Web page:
The Rev. Denise Vaughn
Have you ever noticed that often when you meet someone for the first time, the conversation seems to get around to someone asking ‘where are you from’? It’s as if we assume that, that person’s origins can explain who they are. Sometimes that has some truth to it and sometimes it does not. For example, I was born in Utica, New York and someone may assume that I’m good at winter sports. I do enjoy watching them but I left Utica when I four years old. I never have had the opportunity to snow ski and only once did I ice skate as a young girl. When we presume something, mistakes can happen. That is exactly what happens in the Gospel today which presents us with a story of someone presuming that where Jesus came from could explain who he was. Jesus was born in Nazareth, a small village of probably no more than 400 people. The Hebrew Scriptures, or Old Testament, never mentions Nazareth much less associate it with the Messiah.
So when Philip told Nathaniel that Jesus was one of whom Moses and the prophets wrote, Nathaniel concluded that Philip had to be mistaken, since Jesus was the “son of Joseph from Nazareth”. The Messiah would certainly come from a more significant town and from a more prominent lineage. Yet, Nathaniel’s mistaken comment about Jesus leads to an encounter with Christ that changed his life. Nathaniel means "given of God," yet Nathanael didn't yet have a clue about the real meaning of God for his life. His life had indeed been "given of God," but it seems it wasn’t until he met Jesus that he learned how true that was. This is when he meets his own deepest, best self. It is as though he never really saw himself clearly until he saw himself in the love of Christ. It is then that Nathaniel begins to believe.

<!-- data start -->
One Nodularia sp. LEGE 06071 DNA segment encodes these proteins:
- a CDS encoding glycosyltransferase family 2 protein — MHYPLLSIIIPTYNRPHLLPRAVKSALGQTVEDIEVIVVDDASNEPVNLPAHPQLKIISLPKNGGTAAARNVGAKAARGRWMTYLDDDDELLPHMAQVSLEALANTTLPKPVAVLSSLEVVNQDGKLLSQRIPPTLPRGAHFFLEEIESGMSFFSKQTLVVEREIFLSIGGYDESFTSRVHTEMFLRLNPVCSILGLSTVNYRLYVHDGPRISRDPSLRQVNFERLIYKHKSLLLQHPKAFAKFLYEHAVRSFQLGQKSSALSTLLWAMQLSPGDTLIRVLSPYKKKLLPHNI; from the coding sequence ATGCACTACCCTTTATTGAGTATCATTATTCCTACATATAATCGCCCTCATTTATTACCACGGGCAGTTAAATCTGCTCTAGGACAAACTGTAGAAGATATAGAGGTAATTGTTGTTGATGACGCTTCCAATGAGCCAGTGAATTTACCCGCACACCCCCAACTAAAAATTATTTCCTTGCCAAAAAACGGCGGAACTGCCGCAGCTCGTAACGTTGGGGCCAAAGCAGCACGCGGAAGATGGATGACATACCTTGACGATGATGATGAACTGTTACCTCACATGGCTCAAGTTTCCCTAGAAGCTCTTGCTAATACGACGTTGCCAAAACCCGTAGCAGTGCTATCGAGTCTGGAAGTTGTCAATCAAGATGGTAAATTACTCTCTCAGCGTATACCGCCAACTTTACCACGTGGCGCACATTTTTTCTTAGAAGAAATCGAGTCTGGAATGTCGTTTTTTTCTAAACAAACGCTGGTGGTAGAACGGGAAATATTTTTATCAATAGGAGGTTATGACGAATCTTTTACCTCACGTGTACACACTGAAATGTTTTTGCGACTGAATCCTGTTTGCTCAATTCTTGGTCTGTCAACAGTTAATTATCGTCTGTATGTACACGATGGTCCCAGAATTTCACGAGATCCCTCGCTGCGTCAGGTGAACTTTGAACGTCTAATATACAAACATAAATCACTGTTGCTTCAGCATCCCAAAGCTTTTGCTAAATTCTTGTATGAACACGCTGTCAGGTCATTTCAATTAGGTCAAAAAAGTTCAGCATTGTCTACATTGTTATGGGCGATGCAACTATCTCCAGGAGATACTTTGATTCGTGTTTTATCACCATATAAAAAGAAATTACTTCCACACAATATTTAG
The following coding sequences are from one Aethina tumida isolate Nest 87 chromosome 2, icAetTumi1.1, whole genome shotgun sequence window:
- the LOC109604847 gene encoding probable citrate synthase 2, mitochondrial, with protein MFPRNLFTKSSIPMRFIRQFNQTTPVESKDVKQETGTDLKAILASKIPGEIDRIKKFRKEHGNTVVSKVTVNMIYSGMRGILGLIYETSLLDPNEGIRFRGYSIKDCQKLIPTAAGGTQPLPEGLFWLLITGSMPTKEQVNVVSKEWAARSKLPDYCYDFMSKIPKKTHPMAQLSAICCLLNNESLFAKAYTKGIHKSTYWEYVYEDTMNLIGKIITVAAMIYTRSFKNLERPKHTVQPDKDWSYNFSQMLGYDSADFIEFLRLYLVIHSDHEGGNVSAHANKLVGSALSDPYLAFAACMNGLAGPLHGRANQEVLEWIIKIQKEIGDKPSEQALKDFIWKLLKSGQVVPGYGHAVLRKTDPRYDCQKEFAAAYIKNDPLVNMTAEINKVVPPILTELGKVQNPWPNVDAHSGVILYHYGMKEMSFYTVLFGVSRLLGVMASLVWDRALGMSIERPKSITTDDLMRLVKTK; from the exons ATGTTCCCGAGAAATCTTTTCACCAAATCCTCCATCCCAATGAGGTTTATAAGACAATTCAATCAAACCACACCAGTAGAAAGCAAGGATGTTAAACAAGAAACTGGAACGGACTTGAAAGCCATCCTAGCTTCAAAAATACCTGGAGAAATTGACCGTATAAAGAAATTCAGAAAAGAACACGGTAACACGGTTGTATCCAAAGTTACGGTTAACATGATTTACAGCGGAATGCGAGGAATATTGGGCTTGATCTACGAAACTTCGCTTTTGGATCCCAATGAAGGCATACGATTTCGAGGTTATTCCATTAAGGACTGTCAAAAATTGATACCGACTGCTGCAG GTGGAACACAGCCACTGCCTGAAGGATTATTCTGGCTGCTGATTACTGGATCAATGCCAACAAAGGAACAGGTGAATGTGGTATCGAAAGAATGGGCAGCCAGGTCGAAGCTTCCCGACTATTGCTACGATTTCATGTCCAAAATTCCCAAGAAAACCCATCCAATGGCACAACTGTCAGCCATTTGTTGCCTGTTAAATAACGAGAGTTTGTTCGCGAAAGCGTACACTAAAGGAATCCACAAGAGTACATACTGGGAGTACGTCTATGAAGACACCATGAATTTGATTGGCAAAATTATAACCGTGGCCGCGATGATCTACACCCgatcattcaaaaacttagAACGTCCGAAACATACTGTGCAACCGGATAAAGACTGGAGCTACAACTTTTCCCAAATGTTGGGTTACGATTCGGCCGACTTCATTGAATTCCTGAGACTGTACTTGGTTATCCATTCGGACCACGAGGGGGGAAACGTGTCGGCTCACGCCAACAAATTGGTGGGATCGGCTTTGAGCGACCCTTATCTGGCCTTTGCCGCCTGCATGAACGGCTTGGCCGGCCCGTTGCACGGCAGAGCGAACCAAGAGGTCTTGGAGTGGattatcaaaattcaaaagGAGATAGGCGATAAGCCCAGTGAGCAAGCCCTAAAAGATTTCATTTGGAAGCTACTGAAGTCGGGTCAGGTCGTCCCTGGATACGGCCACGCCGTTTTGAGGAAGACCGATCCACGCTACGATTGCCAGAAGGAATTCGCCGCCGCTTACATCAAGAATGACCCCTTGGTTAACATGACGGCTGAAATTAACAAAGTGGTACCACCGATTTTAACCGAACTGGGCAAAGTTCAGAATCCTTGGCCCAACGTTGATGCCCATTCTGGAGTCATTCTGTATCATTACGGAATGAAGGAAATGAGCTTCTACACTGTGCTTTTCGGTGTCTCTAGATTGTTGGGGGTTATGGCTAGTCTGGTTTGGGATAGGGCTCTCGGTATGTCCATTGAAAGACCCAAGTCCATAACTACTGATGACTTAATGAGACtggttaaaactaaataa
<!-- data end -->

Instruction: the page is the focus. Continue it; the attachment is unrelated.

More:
A lot happens in this chapter of John’s gospel with today’s text often called the calling of the disciples. Just before the reading for today, we find John the Baptist and his disciples at the Jordan River. At this holy place, the ancient poems said, God would arrive. It was here, not in Nazareth that the first century Judeans expected to see the Messiah come. It was at this place the people had crossed over into the Promised Land. Here at this holy place is where John the Baptist proclaimed the Lamb of God to be the coming fire of judgment. Suddenly John sees Jesus and say’s “Behold, the Lamb of God.” Two of John’s disciples hear what John said and decide to follow Jesus. When Jesus saw them following he asked them “What are you looking for? They said, Rabbi, where are you staying? Jesus replied “come and see.” In John’s vocabulary, “come and see” means “come and live,” “come and experience,” “come and be a part of the community of Jesus.” So they went and saw and spent the rest of the day with him.